New research by University of Alabama at Birmingham researcher Robert Sorge, Ph.D., and team published today in Nature Neuroscience online challenges the common belief that males and females process pain in the same way.
The majority of existing research shows that men and women have different sensitivity to pain — women are more sensitive to pain overall — but the assumption has always been that a common pain circuit exists in both sexes that is altered by circulating hormones like estrogen.
Sorge and colleagues from three laboratories in the United States and Canada found that this assumption may be false, and that males and females may use very different biological systems to process pain. The key sex difference appears to be in the immune system, and under control of the male hormone, testosterone.
UAB's Office of Undergraduate Research will host nearly 200 student presentations during its Summer Expo on Friday, July 24.University of Alabama at Birmingham’s Office of Undergraduate Research will host nearly 200 student presentations during its Summer Expo on Friday, July 24.The
The EXPO celebrates excellence in research, creative activity and scholarship by showcasing the academic endeavors of undergraduate students covering more than three-quarters of the majors offered at UAB. Undergraduates will have the opportunity to present what they have learned through their research experiences to an audience. This event also provides a forum for students, faculty and the community to discuss cutting-edge research topics and to examine the connection between research and education.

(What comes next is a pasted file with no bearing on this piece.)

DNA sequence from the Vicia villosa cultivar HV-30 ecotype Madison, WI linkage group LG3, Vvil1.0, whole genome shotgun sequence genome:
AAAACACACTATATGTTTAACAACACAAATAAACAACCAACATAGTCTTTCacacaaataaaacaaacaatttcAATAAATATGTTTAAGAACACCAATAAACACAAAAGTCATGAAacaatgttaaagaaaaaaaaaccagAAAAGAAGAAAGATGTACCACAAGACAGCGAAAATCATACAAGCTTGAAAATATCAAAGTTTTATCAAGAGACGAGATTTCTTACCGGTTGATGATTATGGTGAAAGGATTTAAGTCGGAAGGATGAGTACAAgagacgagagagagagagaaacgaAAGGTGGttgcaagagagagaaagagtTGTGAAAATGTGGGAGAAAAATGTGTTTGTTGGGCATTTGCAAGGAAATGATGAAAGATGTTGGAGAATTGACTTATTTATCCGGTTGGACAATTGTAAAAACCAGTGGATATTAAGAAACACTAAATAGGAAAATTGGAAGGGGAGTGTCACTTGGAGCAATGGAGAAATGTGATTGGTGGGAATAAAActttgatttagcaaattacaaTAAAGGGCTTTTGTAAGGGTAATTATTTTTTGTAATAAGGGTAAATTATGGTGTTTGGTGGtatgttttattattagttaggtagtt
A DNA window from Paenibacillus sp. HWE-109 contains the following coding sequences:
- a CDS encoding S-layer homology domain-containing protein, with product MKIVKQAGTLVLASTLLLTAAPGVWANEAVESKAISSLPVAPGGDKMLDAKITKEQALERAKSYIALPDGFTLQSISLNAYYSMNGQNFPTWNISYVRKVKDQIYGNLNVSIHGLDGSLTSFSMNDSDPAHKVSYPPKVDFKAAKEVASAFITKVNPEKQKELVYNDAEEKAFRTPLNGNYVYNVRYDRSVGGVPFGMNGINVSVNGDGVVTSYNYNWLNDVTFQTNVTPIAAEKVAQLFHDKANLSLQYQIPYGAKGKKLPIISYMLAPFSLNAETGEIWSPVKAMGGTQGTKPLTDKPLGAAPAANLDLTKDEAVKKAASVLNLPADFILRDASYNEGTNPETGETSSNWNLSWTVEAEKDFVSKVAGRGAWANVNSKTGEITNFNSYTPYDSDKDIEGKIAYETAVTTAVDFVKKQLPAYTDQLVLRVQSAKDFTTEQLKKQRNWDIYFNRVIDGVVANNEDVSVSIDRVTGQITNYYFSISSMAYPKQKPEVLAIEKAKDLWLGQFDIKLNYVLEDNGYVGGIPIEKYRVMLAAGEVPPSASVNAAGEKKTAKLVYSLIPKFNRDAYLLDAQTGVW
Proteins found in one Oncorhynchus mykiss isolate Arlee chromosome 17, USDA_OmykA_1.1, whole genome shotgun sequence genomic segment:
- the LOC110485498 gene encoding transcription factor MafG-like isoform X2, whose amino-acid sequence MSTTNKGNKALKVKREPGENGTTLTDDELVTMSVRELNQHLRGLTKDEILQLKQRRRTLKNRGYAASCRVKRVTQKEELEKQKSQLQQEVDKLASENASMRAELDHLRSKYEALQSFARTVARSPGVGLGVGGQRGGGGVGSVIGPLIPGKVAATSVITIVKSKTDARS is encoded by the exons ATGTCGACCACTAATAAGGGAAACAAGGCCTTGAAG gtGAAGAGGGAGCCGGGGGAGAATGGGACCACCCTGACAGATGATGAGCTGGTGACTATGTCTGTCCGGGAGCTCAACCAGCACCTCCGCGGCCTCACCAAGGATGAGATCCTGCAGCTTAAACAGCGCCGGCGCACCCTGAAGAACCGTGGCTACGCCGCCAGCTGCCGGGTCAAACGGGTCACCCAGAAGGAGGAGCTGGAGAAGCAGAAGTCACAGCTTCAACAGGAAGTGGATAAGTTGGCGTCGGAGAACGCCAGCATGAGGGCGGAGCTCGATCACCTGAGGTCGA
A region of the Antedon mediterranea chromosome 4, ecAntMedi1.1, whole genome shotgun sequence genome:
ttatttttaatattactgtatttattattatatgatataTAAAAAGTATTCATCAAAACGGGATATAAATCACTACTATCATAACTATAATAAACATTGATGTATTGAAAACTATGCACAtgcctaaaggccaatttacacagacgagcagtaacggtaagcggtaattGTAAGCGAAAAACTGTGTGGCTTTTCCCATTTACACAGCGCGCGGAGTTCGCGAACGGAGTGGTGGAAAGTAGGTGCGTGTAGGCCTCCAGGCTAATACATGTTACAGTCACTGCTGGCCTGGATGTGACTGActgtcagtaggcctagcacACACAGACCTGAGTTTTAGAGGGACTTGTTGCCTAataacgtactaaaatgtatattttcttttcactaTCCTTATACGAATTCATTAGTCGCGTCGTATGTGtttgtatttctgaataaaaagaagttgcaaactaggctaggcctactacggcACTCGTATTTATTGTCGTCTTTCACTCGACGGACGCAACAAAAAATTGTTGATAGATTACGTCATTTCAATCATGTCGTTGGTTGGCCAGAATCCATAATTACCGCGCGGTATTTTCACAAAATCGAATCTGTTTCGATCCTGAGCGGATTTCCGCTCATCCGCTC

Ten weeks of intensive reading intervention for children with autism spectrum disorder was enough to strengthen the activity of loosely connected areas of their brains that work together to comprehend reading, UAB researchers have found.University of Alabama at Birmingham researchers have found. At the same time, the reading comprehension of those 13 children, whose average age was 10.9 years, also improved.Ten weeks of intensive reading intervention for children with autism spectrum disorder was enough to strengthen the activity of loosely connected areas of their brains that work together to comprehend reading,
“This study is the first to do reading intervention with ASD children using brain imaging techniques, and the findings reflect the plasticity of the brain,” said Rajesh Kana, Ph.D., associate professor of psychology in the UAB College of Arts and Sciences and the senior author on this paper. “Some parents think, if their child is 8 or 10 years old when diagnosed, the game is lost. What I stress constantly is the importance of intervention, and the magic of intervention, on the brain in general and brain connectivity in particular.”